Segregation is a word that makes me cringe.
Early activists against racism, my mother and father believed it was paramount to pass on lessons learned, so they raised us to know the horrors of the Holocaust and other outrages in history. I remember my mother placing a sticker in our living room window in the '60s in support of equal housing opportunities. Segregation is wrong, they explained to my sisters and me. So you can imagine my disgust to find a clause in the deed to our home that specified the land could never be sold to "non Caucasians."
Today we are told that segregation of funding for abortion in health care is a good thing. But what it means is that more women and children will be imperiled by the violence of abortion.
Segregation of funding for abortion undermines the needs of the women and their children. Masking problems that we have the opportunity to address is not an answer.
Having individual states opt out of abortion coverage is no answer, either. Is the violence of abortion less devastating to a woman in one state versus another? Why should a child be denied protection because his or her mother crosses some state boundary?
Certainly there are elements under discussion in the House and Senate health care reform bills that we, as pro-life feminists, believe in strongly and have spent years advocating. Many of those elements are encapsulated in one of two amendments offered by Sen. Robert Casey, Jr. (D-PA). The amendment includes funding to help pregnant women in college - a measure based largely on FFL's work on campuses, as well as our work to combat violence against women and to serve those who are poor or have been abandoned by those they count on most.
Senators Ben Nelson (D-NE), Orrin Hatch (R-UT), Robert Casey, Jr., and other pro-life senators proposed an amendment similar to the Stupak amendment passed earlier in the House, which would prevent the use of public funds for abortion coverage. But senators who support abortion refused to allow a vote on the amendment.
Democratic senators were eager to find a compromise in order to move health care reform forward. According to a report by Associated Press, in the final plan offered by the Senate, "Sen. Nelson and one of his senior aides decided to try something different. States would be allowed to decide whether or not abortion could be covered by health plans operating in a new insurance marketplace under the bill. Plans covering abortion would have to collect a separate premium for the procedure, directly paid for by the person buying coverage. Premiums for abortion would be kept in a separate account."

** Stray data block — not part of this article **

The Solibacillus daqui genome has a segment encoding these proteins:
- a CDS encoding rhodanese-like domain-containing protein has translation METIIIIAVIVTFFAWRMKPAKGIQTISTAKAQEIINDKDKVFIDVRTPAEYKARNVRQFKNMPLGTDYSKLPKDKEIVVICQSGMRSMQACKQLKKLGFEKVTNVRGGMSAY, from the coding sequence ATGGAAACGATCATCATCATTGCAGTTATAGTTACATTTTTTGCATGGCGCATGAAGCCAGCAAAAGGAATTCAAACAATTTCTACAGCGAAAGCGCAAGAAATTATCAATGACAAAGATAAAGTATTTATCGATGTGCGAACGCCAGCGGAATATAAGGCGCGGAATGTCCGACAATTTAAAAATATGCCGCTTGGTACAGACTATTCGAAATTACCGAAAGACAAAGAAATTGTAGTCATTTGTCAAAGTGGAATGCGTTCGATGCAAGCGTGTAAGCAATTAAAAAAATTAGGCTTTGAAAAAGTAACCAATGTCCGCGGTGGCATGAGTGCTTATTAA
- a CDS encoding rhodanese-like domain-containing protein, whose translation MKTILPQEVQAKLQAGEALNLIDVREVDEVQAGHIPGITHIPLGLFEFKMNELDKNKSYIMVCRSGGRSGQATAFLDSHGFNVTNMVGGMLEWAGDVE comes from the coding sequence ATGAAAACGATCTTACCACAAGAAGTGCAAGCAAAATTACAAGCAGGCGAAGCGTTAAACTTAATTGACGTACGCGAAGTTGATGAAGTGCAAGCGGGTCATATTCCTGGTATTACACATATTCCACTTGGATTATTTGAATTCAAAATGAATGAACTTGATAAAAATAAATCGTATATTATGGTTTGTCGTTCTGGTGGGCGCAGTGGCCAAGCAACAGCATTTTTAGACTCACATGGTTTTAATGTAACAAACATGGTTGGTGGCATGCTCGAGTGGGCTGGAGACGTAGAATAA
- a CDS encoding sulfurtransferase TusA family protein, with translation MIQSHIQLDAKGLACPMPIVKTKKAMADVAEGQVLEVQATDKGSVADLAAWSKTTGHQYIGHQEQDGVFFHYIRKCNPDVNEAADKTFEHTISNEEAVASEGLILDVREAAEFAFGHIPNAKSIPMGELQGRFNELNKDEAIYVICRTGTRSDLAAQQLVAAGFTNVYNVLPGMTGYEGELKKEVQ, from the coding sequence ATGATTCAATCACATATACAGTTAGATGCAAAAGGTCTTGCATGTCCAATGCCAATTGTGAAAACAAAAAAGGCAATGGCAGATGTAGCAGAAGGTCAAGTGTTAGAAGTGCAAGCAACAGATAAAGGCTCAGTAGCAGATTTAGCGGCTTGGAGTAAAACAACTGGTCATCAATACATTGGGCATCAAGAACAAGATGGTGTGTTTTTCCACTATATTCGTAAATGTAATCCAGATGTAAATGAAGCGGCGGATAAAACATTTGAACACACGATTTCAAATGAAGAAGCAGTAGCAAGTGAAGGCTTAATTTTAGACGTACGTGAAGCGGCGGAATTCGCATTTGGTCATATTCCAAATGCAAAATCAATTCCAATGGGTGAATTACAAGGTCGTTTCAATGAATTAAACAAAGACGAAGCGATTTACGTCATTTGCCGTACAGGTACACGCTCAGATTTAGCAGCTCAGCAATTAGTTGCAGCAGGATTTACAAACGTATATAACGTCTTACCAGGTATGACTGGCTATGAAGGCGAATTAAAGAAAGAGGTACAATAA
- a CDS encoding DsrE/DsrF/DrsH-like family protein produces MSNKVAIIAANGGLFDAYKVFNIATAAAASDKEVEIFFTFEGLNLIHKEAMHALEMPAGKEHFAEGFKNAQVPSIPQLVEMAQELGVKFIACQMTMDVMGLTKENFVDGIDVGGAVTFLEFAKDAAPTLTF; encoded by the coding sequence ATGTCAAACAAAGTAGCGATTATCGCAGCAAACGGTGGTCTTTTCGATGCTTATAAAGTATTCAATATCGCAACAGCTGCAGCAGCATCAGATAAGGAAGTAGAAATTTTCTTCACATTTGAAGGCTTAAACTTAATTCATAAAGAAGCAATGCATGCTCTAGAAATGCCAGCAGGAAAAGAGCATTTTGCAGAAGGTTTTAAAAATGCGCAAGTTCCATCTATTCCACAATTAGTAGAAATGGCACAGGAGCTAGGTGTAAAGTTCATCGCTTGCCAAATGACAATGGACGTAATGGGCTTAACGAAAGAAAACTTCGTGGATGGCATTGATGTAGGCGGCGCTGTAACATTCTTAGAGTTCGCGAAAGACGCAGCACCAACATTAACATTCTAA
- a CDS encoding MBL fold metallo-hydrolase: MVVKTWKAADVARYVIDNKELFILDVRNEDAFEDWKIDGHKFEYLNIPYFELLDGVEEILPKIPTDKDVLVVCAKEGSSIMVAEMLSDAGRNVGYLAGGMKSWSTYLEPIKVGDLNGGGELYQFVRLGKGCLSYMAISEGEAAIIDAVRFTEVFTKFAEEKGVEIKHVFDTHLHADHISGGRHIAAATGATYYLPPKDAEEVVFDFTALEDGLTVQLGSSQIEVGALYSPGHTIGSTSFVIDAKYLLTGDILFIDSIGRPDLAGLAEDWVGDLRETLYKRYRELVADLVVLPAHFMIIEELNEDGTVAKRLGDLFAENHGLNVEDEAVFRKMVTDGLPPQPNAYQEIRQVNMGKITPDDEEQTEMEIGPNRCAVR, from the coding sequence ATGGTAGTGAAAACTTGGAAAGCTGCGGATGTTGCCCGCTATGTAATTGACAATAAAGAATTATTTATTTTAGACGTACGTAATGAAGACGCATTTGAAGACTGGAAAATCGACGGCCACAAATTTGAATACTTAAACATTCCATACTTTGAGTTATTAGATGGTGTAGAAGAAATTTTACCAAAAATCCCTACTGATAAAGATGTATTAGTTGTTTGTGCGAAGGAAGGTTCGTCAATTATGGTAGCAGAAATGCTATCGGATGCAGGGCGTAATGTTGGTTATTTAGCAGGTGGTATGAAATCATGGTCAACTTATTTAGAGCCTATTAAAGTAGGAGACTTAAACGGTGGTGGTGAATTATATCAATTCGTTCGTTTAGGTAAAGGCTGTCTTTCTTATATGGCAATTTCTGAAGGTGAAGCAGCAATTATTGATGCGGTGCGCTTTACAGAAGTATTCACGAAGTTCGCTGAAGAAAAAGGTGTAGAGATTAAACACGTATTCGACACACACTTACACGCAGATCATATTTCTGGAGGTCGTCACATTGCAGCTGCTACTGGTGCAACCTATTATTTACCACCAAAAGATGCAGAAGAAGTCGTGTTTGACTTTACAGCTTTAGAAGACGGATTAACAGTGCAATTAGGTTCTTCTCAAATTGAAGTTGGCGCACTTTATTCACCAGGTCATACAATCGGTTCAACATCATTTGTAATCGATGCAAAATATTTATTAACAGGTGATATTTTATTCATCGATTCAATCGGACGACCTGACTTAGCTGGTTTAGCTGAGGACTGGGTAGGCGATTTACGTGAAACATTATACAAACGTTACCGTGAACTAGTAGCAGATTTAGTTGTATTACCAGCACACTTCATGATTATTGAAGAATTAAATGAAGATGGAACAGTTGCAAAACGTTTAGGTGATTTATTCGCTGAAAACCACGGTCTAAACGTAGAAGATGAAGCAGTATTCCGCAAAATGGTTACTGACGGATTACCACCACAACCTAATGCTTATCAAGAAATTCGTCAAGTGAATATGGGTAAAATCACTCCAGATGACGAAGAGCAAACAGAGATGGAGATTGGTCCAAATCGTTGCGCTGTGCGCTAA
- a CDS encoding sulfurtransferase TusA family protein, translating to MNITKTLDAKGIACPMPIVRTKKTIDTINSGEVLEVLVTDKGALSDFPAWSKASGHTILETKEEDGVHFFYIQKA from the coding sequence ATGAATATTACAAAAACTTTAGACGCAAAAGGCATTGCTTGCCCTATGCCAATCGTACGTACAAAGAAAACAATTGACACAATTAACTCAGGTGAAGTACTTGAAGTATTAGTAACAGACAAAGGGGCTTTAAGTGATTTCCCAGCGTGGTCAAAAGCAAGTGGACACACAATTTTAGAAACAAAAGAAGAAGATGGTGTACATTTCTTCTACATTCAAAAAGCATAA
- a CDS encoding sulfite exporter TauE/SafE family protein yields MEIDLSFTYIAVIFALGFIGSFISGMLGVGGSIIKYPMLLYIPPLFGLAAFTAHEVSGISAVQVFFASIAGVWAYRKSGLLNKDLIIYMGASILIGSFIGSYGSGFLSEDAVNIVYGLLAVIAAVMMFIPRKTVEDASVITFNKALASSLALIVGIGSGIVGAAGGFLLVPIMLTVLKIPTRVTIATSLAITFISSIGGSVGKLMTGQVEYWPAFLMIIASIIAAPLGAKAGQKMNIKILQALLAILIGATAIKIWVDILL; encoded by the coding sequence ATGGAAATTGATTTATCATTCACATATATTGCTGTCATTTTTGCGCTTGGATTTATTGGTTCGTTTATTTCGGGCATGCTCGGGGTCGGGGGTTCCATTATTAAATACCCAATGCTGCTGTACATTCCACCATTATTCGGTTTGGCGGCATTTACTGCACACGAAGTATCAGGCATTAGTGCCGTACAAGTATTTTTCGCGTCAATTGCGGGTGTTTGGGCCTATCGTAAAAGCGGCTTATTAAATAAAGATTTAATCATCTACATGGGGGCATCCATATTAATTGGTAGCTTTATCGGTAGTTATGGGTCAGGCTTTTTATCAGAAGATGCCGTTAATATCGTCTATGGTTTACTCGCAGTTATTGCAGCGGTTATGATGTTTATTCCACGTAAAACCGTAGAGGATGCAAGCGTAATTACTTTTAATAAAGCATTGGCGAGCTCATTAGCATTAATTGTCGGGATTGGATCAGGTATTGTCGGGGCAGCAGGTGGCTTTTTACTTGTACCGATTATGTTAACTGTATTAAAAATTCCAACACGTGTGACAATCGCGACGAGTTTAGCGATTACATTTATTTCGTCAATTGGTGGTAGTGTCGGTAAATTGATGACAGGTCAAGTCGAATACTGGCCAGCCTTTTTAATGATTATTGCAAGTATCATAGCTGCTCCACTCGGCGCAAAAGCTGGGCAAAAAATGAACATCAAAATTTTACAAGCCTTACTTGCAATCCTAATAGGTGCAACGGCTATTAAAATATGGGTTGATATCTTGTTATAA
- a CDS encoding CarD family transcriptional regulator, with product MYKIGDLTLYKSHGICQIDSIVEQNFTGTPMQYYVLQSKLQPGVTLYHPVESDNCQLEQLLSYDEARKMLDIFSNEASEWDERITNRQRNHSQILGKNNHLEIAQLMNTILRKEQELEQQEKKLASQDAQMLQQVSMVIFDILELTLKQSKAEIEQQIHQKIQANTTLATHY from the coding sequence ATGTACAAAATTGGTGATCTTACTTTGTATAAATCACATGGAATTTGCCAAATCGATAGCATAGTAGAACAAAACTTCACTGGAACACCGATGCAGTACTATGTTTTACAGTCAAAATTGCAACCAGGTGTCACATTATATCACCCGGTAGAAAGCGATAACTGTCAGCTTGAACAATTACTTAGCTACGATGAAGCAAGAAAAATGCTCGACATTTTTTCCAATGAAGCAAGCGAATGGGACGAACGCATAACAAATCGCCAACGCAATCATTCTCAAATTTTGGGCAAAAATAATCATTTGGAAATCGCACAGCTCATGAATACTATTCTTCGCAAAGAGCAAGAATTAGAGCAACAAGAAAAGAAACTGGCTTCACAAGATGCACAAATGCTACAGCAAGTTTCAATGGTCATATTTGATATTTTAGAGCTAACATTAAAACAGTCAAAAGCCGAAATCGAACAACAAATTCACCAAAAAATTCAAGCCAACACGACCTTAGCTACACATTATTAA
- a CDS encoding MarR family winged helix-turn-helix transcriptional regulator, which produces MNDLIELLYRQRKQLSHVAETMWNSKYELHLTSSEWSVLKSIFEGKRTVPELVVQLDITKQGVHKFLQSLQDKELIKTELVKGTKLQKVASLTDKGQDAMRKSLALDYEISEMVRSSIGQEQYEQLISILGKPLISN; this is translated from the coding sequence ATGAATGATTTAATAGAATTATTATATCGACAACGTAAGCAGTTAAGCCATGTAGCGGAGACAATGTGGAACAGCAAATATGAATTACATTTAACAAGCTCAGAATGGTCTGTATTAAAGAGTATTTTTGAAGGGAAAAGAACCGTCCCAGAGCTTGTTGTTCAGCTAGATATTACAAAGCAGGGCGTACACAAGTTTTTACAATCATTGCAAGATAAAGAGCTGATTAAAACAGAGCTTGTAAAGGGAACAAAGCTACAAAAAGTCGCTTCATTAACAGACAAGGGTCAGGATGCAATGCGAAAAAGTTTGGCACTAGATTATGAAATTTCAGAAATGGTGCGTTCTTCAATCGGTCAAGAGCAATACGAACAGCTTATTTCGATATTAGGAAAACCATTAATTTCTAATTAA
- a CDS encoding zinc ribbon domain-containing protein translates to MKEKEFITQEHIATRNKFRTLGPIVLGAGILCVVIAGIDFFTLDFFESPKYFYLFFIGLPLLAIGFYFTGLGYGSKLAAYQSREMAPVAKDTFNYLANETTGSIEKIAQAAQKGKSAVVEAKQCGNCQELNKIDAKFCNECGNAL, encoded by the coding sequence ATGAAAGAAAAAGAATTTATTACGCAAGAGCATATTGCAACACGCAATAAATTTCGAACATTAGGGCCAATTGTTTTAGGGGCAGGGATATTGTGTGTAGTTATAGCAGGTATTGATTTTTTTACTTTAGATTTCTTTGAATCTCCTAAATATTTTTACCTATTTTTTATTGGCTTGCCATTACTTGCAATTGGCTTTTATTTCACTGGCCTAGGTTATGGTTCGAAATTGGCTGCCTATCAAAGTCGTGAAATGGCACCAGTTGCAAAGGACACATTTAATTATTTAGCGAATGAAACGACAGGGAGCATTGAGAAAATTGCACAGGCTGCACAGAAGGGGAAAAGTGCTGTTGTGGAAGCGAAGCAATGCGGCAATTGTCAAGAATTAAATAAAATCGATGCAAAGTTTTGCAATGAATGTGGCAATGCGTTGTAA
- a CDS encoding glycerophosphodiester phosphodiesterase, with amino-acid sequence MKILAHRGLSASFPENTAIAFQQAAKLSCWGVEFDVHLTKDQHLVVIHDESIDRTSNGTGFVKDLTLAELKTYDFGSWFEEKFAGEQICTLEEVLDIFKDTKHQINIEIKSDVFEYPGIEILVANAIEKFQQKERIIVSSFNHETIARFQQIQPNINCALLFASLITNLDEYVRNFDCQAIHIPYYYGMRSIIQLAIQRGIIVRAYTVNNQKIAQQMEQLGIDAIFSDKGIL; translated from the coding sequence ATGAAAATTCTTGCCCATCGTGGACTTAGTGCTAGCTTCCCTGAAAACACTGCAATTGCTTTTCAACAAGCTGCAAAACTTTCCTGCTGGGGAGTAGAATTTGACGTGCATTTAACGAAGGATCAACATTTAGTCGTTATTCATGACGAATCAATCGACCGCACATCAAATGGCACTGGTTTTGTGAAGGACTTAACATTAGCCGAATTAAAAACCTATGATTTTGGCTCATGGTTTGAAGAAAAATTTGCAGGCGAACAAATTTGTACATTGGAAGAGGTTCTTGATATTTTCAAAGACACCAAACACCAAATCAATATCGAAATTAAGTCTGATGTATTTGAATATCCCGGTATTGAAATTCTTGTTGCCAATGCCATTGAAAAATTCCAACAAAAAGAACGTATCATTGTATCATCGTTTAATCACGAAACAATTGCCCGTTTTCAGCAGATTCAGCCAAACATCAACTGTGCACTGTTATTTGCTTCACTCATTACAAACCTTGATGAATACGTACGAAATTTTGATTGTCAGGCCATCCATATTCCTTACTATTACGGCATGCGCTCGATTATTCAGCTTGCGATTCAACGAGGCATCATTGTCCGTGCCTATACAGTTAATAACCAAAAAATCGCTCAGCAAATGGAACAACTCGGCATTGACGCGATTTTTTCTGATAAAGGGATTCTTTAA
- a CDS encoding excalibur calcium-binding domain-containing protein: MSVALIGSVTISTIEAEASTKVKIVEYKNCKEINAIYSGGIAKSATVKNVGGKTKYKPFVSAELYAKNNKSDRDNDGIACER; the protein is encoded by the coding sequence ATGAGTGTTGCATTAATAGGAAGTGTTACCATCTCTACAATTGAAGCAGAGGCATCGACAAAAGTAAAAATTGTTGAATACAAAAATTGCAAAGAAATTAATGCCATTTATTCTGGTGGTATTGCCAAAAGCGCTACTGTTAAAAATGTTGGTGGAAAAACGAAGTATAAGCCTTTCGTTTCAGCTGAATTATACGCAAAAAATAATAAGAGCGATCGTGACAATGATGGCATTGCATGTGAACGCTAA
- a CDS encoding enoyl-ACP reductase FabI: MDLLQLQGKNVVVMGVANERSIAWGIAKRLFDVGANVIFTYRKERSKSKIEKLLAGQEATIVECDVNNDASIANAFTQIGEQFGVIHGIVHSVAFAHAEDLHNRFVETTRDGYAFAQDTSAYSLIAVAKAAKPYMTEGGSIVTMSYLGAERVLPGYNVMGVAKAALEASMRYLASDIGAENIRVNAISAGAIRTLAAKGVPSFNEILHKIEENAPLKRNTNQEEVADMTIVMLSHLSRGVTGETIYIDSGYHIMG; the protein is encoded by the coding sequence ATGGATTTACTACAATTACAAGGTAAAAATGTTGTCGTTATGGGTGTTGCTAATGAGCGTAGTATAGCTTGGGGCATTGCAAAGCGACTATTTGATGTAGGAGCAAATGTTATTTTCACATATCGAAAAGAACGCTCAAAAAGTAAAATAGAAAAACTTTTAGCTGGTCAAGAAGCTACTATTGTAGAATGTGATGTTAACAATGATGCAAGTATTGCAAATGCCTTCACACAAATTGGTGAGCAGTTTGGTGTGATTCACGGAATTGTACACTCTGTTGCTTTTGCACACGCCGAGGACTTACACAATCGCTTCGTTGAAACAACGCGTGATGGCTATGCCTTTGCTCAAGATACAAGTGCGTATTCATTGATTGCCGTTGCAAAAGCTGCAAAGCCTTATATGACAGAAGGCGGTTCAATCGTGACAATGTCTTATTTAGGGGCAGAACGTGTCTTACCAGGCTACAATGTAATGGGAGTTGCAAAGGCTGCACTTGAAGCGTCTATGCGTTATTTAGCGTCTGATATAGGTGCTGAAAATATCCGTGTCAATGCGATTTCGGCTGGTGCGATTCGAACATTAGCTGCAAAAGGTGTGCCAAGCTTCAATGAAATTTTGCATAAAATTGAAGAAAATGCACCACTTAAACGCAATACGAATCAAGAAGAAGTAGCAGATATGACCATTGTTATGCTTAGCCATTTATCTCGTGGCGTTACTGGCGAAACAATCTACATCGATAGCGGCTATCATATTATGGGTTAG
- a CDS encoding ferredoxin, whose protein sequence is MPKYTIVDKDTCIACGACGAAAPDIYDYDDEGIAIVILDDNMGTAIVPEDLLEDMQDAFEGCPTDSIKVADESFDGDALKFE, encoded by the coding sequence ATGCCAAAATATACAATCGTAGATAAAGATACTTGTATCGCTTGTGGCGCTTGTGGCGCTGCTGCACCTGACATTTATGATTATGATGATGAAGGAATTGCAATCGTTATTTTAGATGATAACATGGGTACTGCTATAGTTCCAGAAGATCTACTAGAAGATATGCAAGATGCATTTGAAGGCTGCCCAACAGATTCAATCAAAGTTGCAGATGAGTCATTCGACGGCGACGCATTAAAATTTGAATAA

I will not pretend that Feminists for Life is an expert in health care delivery systems. We are not.
But we do represent women who know from personal experience the enormous pressure to sacrifice themselves and their children for others - unwilling fathers-to-be, embarrassed families, well-meaning friends, unsupportive schools and employers, and the government elected to protect and serve us, especially the most vulnerable among us.
So I cannot shake the fact that organizations that have real expertise in health care (especially those who actually run hospitals) and advocate consistently against abortion also oppose the Senate's health care reform proposal. And while some of these groups have other issues on their agenda that are beyond Feminists for Life's mission, which is to systematically address the root causes that drive women to abortion - in particular the lack of resources and support - FFL shares their concern about the public funding of abortion allowed under the current pending Senate legislation.
Additionally, the House version of the bill eliminated a number of pre-existing conditions for which insurance companies can deny coverage, including domestic violence - but the Senate version doesn't propose eliminating them for adults until 2014. Why?
While we appreciate the work of those who have tried to lessen the damage of this legislation by including provisions for those we serve, good things piled upon bad are never good enough.
Do not lose hope. Our work is not finished. We can and will say YES to life-affirming solutions and NO to hurting women by publicly funding abortion - even if the funds are supposedly segregated - and we won't accept compromise on either one.
This isn't over yet.
Because women deserve better,
Serrin M. Foster